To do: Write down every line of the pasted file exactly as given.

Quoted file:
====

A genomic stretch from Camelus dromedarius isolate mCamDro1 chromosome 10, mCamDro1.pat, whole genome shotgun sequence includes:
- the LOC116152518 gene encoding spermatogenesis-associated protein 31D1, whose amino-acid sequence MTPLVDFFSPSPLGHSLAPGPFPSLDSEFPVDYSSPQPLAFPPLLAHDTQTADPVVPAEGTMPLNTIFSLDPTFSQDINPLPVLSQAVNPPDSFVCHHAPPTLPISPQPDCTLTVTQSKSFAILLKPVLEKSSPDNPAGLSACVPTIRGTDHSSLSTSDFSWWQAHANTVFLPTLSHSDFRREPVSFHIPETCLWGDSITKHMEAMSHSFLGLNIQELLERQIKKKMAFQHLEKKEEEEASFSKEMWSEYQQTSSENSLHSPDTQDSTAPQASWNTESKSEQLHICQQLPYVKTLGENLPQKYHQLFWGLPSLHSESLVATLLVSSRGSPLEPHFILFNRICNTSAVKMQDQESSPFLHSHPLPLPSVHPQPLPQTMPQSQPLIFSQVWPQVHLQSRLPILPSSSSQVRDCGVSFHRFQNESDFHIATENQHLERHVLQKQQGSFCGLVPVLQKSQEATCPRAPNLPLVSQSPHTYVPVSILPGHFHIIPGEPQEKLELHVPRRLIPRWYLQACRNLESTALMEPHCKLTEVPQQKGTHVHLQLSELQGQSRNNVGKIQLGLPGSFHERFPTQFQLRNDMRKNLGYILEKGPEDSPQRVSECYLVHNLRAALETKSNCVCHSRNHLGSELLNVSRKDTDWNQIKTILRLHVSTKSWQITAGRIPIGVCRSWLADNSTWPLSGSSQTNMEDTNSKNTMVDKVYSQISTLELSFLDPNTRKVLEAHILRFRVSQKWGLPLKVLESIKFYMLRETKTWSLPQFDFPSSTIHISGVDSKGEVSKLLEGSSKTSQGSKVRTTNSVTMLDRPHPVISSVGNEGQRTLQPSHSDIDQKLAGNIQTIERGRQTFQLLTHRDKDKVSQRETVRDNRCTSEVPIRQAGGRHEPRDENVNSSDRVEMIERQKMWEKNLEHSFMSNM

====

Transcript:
A genomic stretch from Camelus dromedarius isolate mCamDro1 chromosome 10, mCamDro1.pat, whole genome shotgun sequence includes:
- the LOC116152518 gene encoding spermatogenesis-associated protein 31D1, whose amino-acid sequence MTPLVDFFSPSPLGHSLAPGPFPSLDSEFPVDYSSPQPLAFPPLLAHDTQTADPVVPAEGTMPLNTIFSLDPTFSQDINPLPVLSQAVNPPDSFVCHHAPPTLPISPQPDCTLTVTQSKSFAILLKPVLEKSSPDNPAGLSACVPTIRGTDHSSLSTSDFSWWQAHANTVFLPTLSHSDFRREPVSFHIPETCLWGDSITKHMEAMSHSFLGLNIQELLERQIKKKMAFQHLEKKEEEEASFSKEMWSEYQQTSSENSLHSPDTQDSTAPQASWNTESKSEQLHICQQLPYVKTLGENLPQKYHQLFWGLPSLHSESLVATLLVSSRGSPLEPHFILFNRICNTSAVKMQDQESSPFLHSHPLPLPSVHPQPLPQTMPQSQPLIFSQVWPQVHLQSRLPILPSSSSQVRDCGVSFHRFQNESDFHIATENQHLERHVLQKQQGSFCGLVPVLQKSQEATCPRAPNLPLVSQSPHTYVPVSILPGHFHIIPGEPQEKLELHVPRRLIPRWYLQACRNLESTALMEPHCKLTEVPQQKGTHVHLQLSELQGQSRNNVGKIQLGLPGSFHERFPTQFQLRNDMRKNLGYILEKGPEDSPQRVSECYLVHNLRAALETKSNCVCHSRNHLGSELLNVSRKDTDWNQIKTILRLHVSTKSWQITAGRIPIGVCRSWLADNSTWPLSGSSQTNMEDTNSKNTMVDKVYSQISTLELSFLDPNTRKVLEAHILRFRVSQKWGLPLKVLESIKFYMLRETKTWSLPQFDFPSSTIHISGVDSKGEVSKLLEGSSKTSQGSKVRTTNSVTMLDRPHPVISSVGNEGQRTLQPSHSDIDQKLAGNIQTIERGRQTFQLLTHRDKDKVSQRETVRDNRCTSEVPIRQAGGRHEPRDENVNSSDRVEMIERQKMWEKNLEHSFMSNM